Novels where the character has an AVM

When I started doing schoolwork again (in home instruction) after my AVM brain bleed, I worked alongside my class to do a novel study. The novel had been added to the curriculum long before my bleed, and as I have mentioned in other posts, in order to overcome my short-term memory loss, I had to read each chapter twice myself and have my mom read them to me as well while I took notes (which I later typed up as an additional way to review the information before my summative evaluations). The novel was “The Cay” by Theodore Taylor. It takes place in 1942 when a young boy (Phillip) and his mother are trying to flee the war when the boat they are on is torpedoed. Phillip is hit on the head and ends up on a raft with a black man named Timothy and the ship’s cat. The injury leaves Phillip blind and dependent on Timothy, but shortly they arrive at “the cay” where they must fend for themselves.

This was the first novel I read in entirety after my AVM brain bleed.

Fast-forward ten years. I find the sequel “Timothy of the Cay” in a used book store. The story tells of Phillip’s journey to regain his sight, as well as Timothy’s life before meeting Phillip. Phillip is examined by doctors before his surgery and is informed that he has had a brain bleed. (I started shaking…but in a good way!) The doctor then tells him that the bleed was caused by an “artery-vein malformation, or AV-malformation.” I just about went through the roof!! It has to be one of the most ironic and amazing things a book has ever done to me!

Unlike the three months it took me to read the first book, I finished the sequel in four days. When Phillip regains his sight and returns to the Cay, he realizes it is much smaller than Timothy had described. When I look at the novel that took me three months to read, it too is much smaller than I remember it being–a mere 150 pages or so.

Sadly the author passed away a month before my brain bleed, but being able to accidentally stumble across another AVM survivor in an all-so-familiar novel was incredible! Has anyone else found a book (or t.v. show) where the character had an AVM?

Just remembered there was an episode of “House” where the patient had a spinal AVM:

I read that book a long time ago even before my brain AVM ruptured back in 2000. It’s a good book. Its different how the boy has his brain injury. He has a concussion from the boat sinking and goes blind from a brain bleed. An AVM is more of stroke like event. It’s where a blood vain builds up pressure and then ruptures. The story does fit a little with how my brain AVM rupture was. I was blind for a month. I’m not any more but it was scary.

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Hi! It is crazy to be watching a show or reading a book when you come across a character that has an AVM. I’ve seen it on Grey’s Anatomy and The Long Island Medium and then in a series of books I read, but I’m sorry I can’t remember the name.

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I agree.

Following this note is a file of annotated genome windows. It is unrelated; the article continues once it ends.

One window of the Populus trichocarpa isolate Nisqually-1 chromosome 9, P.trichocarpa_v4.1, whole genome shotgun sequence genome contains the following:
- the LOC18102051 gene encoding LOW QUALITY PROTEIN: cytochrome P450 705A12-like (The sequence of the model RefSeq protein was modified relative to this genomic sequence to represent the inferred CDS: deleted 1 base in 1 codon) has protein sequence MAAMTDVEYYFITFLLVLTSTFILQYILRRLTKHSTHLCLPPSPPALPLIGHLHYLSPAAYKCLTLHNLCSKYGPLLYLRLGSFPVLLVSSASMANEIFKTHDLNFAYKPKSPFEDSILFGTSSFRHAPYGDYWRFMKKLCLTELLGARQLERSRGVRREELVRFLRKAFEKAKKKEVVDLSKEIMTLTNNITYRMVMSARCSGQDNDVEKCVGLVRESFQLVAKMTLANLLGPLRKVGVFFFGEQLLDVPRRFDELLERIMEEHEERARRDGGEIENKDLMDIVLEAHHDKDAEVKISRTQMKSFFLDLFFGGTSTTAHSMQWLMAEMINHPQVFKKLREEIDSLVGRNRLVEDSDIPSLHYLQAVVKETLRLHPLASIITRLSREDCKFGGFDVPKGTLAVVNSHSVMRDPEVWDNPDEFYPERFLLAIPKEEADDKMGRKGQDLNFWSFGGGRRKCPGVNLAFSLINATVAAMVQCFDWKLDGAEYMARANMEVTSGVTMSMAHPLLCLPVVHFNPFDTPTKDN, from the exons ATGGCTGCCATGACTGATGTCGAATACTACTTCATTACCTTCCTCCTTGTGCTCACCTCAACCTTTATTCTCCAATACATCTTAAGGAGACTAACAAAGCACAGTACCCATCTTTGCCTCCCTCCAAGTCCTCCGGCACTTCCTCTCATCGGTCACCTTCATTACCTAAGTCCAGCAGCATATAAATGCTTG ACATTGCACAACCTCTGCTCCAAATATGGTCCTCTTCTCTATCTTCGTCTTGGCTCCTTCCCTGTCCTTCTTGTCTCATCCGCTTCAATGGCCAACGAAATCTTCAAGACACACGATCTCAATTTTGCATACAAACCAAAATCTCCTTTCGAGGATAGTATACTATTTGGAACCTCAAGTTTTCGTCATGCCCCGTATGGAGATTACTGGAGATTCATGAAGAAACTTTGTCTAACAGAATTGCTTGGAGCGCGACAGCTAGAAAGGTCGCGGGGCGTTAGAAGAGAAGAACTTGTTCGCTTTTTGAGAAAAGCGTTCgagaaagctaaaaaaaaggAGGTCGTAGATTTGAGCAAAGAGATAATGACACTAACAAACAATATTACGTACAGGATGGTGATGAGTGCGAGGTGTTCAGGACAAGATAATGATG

Real life is the same… at the point I’d been waiting a month for my first MRI, then another month for the results, then another month for a referral to a neuro in Nottingham, there was a TV news article about a guy waiting 5 weeks for his referral from Nottingham to Sheffield for his gamma knife.

I spend 50 years with a rare condition knowing nothing, then all of a sudden I’ve found it and it’s on the local news! And I never get to watch the local news… I must have been home early or something.

By the way, you can still buy The Cay and Timothy Of The Cay on Amazon.


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I bought The Cay online last year as I had to give my copy from grade 5 back to the school!

I think it’s page 56/57 when the doctor describes it as “an artery-vein malformation, or AV-malformation.” Although I thought AVMs are present at birth, Phillip getting hit on the head is definitely what caused the bleed! :ship:

The Cay was written in 1969. Much of what we know of AVMS will have been discovered / learnt since then.

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16 years following my 15th avm stroke and 14-hour craniotomy, I began to use voice recognition software and it has done wonders for my writing, reading comprehension and ability to work.

I’m a tutor of higher education writing at a large university and in the Washington, DC region and online. Please contact me, at (email removed) or at:

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I’ve read a little of your Facebook page and WordPress About. I know you’ve got a lot to offer people on this site. So, I’m comfortable with your reference out to your Facebook page but I am not so comfortable about you sharing your email address here and I’ve removed it from the post above.

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Best regards,


Totally cool! I’m only wanting to help stroke and brain avm survivors. Please contact me if you have any questions.


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Have you read “A Bomb in the Brain” by Steven Fishel or “My Stroke of Insight” by Jill Taylor Bolte? Both are true and Bolte
is a neuroscientist!